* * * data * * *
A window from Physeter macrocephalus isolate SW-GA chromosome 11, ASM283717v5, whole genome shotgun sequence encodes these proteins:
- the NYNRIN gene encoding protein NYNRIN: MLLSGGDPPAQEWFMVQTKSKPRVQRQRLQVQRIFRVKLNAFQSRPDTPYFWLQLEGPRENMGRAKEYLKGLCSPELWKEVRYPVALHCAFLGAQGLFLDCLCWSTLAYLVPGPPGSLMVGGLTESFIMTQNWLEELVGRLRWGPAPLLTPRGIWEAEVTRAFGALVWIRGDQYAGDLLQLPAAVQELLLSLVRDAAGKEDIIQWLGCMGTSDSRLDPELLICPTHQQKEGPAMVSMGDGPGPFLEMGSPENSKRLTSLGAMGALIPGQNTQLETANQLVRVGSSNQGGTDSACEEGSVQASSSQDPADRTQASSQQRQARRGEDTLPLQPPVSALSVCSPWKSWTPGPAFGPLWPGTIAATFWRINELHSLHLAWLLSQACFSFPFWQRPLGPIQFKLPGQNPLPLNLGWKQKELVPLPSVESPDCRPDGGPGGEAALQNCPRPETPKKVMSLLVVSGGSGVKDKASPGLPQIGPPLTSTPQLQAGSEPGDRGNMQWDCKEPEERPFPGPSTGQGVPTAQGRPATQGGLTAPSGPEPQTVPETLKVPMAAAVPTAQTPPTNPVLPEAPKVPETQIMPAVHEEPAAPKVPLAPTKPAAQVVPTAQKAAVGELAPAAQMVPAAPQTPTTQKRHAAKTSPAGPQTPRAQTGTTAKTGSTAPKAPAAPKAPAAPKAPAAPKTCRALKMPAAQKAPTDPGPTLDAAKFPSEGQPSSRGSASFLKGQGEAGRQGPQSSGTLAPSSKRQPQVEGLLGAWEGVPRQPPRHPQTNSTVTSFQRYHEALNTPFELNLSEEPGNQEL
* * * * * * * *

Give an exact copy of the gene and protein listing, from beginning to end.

A window from Physeter macrocephalus isolate SW-GA chromosome 11, ASM283717v5, whole genome shotgun sequence encodes these proteins:
- the NYNRIN gene encoding protein NYNRIN: MLLSGGDPPAQEWFMVQTKSKPRVQRQRLQVQRIFRVKLNAFQSRPDTPYFWLQLEGPRENMGRAKEYLKGLCSPELWKEVRYPVALHCAFLGAQGLFLDCLCWSTLAYLVPGPPGSLMVGGLTESFIMTQNWLEELVGRLRWGPAPLLTPRGIWEAEVTRAFGALVWIRGDQYAGDLLQLPAAVQELLLSLVRDAAGKEDIIQWLGCMGTSDSRLDPELLICPTHQQKEGPAMVSMGDGPGPFLEMGSPENSKRLTSLGAMGALIPGQNTQLETANQLVRVGSSNQGGTDSACEEGSVQASSSQDPADRTQASSQQRQARRGEDTLPLQPPVSALSVCSPWKSWTPGPAFGPLWPGTIAATFWRINELHSLHLAWLLSQACFSFPFWQRPLGPIQFKLPGQNPLPLNLGWKQKELVPLPSVESPDCRPDGGPGGEAALQNCPRPETPKKVMSLLVVSGGSGVKDKASPGLPQIGPPLTSTPQLQAGSEPGDRGNMQWDCKEPEERPFPGPSTGQGVPTAQGRPATQGGLTAPSGPEPQTVPETLKVPMAAAVPTAQTPPTNPVLPEAPKVPETQIMPAVHEEPAAPKVPLAPTKPAAQVVPTAQKAAVGELAPAAQMVPAAPQTPTTQKRHAAKTSPAGPQTPRAQTGTTAKTGSTAPKAPAAPKAPAAPKAPAAPKTCRALKMPAAQKAPTDPGPTLDAAKFPSEGQPSSRGSASFLKGQGEAGRQGPQSSGTLAPSSKRQPQVEGLLGAWEGVPRQPPRHPQTNSTVTSFQRYHEALNTPFELNLSEEPGNQEL